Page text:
By RODNEY HO/ originally filed Monday, March 21, 2016
Two major Georgia figures dominated Sunday night's live "The Passion" musical on Palm Sunday: Tyler Perry as the narrator and Trisha Yearwood as Mary.
The show included pre-taped scenes featuring Jesus and his disciples in their final hours set in modern-day New Orleans, Perry's hometown. Perry hosted a live show on a huge white stage with a big audience and a choir. There was also a lit 20-foot cross that crossed the city and a news correspondent talked to marchers.
Songs were primarily pop hits from the past 15 years by the likes of Hoobastank, Katy Perry and Creed.
Early ratings reports were good but not as good as those of previous live musicals such as NBC's "The Wiz" and "The Sound of Music" and Fox's "Grease Live" from January. It looks to have pulled in around 7 to 8 million viewers compared to about 12 million overnight viewers for "Grease." (Fox estimates with DVR usage, it will ultimately draw about 8.5 million viewers.)
Georgia native Yearwood sang Whitney Houston's "My Love is Your Love," Jewel's "Hands," Jason Mraz's "I Won't Give Up," musical classic "You'll Never Walk Alone" and Lifehouse's "Broken."
Equal parts sermon and Super Bowl halftime show, Fox’s The Passion live event from New Orleans tonight was an Easter basket overstuffed with sincerity, good intentions and hammy musical performances, all melting into a big batch of goo faster than a chocolate bunny in the sun.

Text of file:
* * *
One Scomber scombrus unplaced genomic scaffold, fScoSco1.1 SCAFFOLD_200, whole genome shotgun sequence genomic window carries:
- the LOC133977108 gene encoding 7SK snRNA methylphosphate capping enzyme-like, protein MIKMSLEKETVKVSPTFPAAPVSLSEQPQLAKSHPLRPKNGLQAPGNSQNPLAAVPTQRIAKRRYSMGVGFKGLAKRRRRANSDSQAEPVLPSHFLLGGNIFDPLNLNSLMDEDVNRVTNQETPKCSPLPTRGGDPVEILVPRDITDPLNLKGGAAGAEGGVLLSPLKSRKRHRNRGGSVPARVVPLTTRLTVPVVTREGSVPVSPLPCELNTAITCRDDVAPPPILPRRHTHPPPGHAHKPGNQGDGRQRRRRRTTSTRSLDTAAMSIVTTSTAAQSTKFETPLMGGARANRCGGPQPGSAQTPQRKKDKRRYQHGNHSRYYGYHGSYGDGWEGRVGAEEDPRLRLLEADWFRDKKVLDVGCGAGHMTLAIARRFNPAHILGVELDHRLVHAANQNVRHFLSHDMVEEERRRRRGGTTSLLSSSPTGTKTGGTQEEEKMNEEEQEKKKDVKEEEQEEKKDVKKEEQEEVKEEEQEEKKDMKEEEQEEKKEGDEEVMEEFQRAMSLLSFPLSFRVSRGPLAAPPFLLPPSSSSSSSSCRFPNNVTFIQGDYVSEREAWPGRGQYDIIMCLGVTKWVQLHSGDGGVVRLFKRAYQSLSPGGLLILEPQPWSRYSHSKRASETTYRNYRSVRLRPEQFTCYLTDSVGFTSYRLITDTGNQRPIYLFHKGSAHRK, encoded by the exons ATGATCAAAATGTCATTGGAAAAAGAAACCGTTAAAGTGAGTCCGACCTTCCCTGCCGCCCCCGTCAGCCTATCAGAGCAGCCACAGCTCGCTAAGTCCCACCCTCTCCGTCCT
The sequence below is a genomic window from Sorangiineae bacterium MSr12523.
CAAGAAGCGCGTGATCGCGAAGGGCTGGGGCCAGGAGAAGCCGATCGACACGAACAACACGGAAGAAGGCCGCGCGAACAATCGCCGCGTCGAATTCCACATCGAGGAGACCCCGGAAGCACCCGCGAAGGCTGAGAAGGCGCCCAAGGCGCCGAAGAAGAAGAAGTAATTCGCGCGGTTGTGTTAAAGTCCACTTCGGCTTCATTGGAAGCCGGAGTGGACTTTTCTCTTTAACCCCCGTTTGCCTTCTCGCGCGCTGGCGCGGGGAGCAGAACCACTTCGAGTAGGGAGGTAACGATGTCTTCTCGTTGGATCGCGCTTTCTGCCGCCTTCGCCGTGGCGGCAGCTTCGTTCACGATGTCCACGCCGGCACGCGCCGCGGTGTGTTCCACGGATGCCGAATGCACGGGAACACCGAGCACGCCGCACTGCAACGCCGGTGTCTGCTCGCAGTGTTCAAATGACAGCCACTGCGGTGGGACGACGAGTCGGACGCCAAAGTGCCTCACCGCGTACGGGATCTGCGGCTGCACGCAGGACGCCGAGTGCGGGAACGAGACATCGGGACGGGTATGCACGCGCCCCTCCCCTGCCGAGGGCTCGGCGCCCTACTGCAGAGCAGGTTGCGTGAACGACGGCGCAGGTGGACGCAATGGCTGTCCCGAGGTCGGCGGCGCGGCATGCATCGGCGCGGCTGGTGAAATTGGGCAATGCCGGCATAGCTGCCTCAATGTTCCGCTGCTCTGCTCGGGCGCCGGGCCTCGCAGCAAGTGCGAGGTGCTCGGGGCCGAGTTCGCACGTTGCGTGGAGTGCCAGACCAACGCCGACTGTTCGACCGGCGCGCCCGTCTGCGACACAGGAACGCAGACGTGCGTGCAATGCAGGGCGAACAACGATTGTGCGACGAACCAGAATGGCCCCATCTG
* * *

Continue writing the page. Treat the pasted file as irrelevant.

In some ways, this was the perfect portrayal of Jesus for the 21st century. It was rich in the familiar imagery of urban bourgeoise consumerism (there wasn’t a poorly dressed person in sight). It mostly subbed in top pop songs for tunes with explicitly religious messages (only a few numbers actually referred to angels or God). The Passion was heavy on spirituality, with only light pepperings of theological specificity.
The network’s semi-live, semireligious musical pageant “The Passion” on Sunday night recalled a lot of modern television spectacles meant to circumvent the DVR — Super Bowl halftimes, “American Idol,” New Year’s Eve broadcasts. And every time poor Trisha Yearwood had to stand up in the New Orleans twilight and sing a song she wasn’t really suited for, it recalled nothing so much as a shopping mall grand opening.